Congratulations Wadena organizers!     
 

Making Solidarity Ties at the Church of St. Mary

The Church of St. Mary's Justice, Peace and Integrity of Creation Committee (JPIC) in Alexandria, Minnesota is educating the parishioners about solidarity and the importance of this virtue.  In April they hosted a speaker to address global solidarity with about 150 people in attendance.  Much conversation resulted with some unanswered questions and concerns.  In a second attempt to address global solidarity in a truly comprehensible manner, the committee held a workshop on the Anatomy of Prejudice.  This workshop concentrated on the participants examining their own perspectives on prejudice as well as examining ways to deal with and work to minimize myths about various minority groups.  This prejudice workshop was well received by the community, and the committee felt the need to keep the ball rolling, so they invited Immigrant Law Center of Minnesota's Executive Director, John Keller, to come and answer questions about laws and create a better understanding about the reality of immigration law.   

Breaking biases is an arduous task, but JPIC shows us how successful a succession of presentations can be!  Wow!  It is awesome to see the spread of global solidarity in our communities!
 

Christ Our Light Parish- Princeton and Zimmerman

"In early spring of 2011, our pastor, Fr. Kevin Anderson, recommended that our parish Social Concerns Committee consider developing a sister parish relationship. As a group, we decided that creating a relationship with a parish within driving distance would be a good choice in order to develop a closer bond. Fr. Jerry Rogers, pastor of St. Mary's Mission in Red Lake, MN, welcomed the idea.

In October, a planning session was held to coordinate a joint retreat. Later that month, five elders from St. Mary's and six parish representatives from Christ Our Light, as well as both pastors, met at the Franciscan Life Center in Little Falls for a two-day retreat.  

The focus of our sister parish relationship is one of mutual benefit, not merely one church helping out the other.

During our retreat, it was clear both parishes have much to offer each other in areas of understanding cultural differences, shared experiences, and spiritual support. Spending time sharing with a partner from the other parish was definitely one of the highlights of our time together.    

Following that, thoughts for continued collaboration were shared, resulting in a paper-covered wall filled with ideas. From that, we decided on several goals:

  • Working together on a service project (that doesn't benefit either community).
  • Supporting (and visiting) each others parish festivals.
  • Creating opportunities to meet through joint social events, including parties and family events.
  • Creating a network for students of elementary school age to become "pen pals."
  • Supporting each other spiritually through petitions at Mass and using each others Parish Prayer Chains.
  • Setting dates for the pastors to have a "pulpit swap."
  • Publishing articles from each others bulletin.

Since then, the exchange of letters and Christmas cards has strengthened our bonds. It has been a profound learning experience to discover that, despite the differences in our cultures, we are unified by that which we share, our Catholic faith."

Submitted by Mary Beth Barder

  • Discover how local parishes and communities are learning about issues of poverty and coming together to respond to the needs and struggles in their own communities and around the world.

    Saint John the Baptisit in Collegeville

    During the Lenten season this year the Social Justice and Ministry committee of Saint John the Baptist parish in Collegeville offered a four-week Lenten series on Wednesday evenings.  The purpose of the series was to provide information on social justice issues and foster an awareness of how parishioners can be involved in those issues while also working to reduce prejudice.  Each evening event included a soup supper, a speaker, and concluded with the Stations of the Cross.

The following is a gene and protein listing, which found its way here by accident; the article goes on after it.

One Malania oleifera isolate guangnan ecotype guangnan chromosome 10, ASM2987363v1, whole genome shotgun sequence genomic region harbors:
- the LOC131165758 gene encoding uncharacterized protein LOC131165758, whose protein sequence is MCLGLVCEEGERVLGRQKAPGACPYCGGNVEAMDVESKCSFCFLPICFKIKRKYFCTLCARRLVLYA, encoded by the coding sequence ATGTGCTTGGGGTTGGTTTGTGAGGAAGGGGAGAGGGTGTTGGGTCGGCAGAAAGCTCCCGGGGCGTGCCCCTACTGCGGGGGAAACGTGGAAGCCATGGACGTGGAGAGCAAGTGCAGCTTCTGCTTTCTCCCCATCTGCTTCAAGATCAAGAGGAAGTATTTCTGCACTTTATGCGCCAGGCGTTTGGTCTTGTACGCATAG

The speakers during the series included:
    Ann Cofell of St. Cloud Area Legal Services presented on “Judging Poverty” which focused on her own subtle and not too subtle prejudices and the “realness” of local poverty.
    Larry Hosch, parishioner and local legislator, spoke on immigration and dispelled some myths about immigration particularly in regards to welfare and social security.  He also spoke generally about GMAC and other legislation within state government.
    Deb Schroeder of Anna Marie’s Alliance addressed the prevalence of domestic violence and the work of Anna Marie’s to assist victims and educate the community.  
    Two workers and recipients of assistance from Place of Hope presented on behalf of Place of Hope’s director, Pastor Carol Jean Smith.  They spoke from the heart about the assistance they had received from Place of Hope and also the great need that exists for this kind of support. 
    The attendance throughout the event held steady at about forty people.  Participants noted among other things that the presentation shed light on how often we really do judge others and how judgment and misconceptions contribute to the plight of those struggling.  After evaluating the program the Social Justice and Ministry committee determined it was a success and plans to sponsor another series next Lent.

     

    St. Francis Xavier

    The second JustFaith group has formed and is meeting at St. Francis Xavier Parish in Sartell!  The first group, from mulitiple parishes, completed the program in 2008.   Just faith looks at social issues of the day through the lens of the Gospel and Catholic social teaching.  It uses the structure of a small-group community.  The St. Francis Xavier group
    consists of two facilitators (including Weyrens) and five participants who meet once a week for thirty weeks, with each session being two hours long.  The three components are education, transformation, and spirituality.  Beginning from a foundation of compassion, the group moves through Catholic social teaching and into current issues.  They will read parts of  12-15 books, watch DVDs, and welcome speakers.  Participants attend opening and closing retreats.  There JustFaith at St. Francis Xavier–Sartell are also four immersion experiences.  The group visits different social service organizations to
    learn about the services offered and why those services are needed.  Everything is done with a heart open to transformation and in the context of prayer. Topics covered include domestic poverty, homelessness, charity v.  justice, racism, capital punishment, and voluntary simplicity.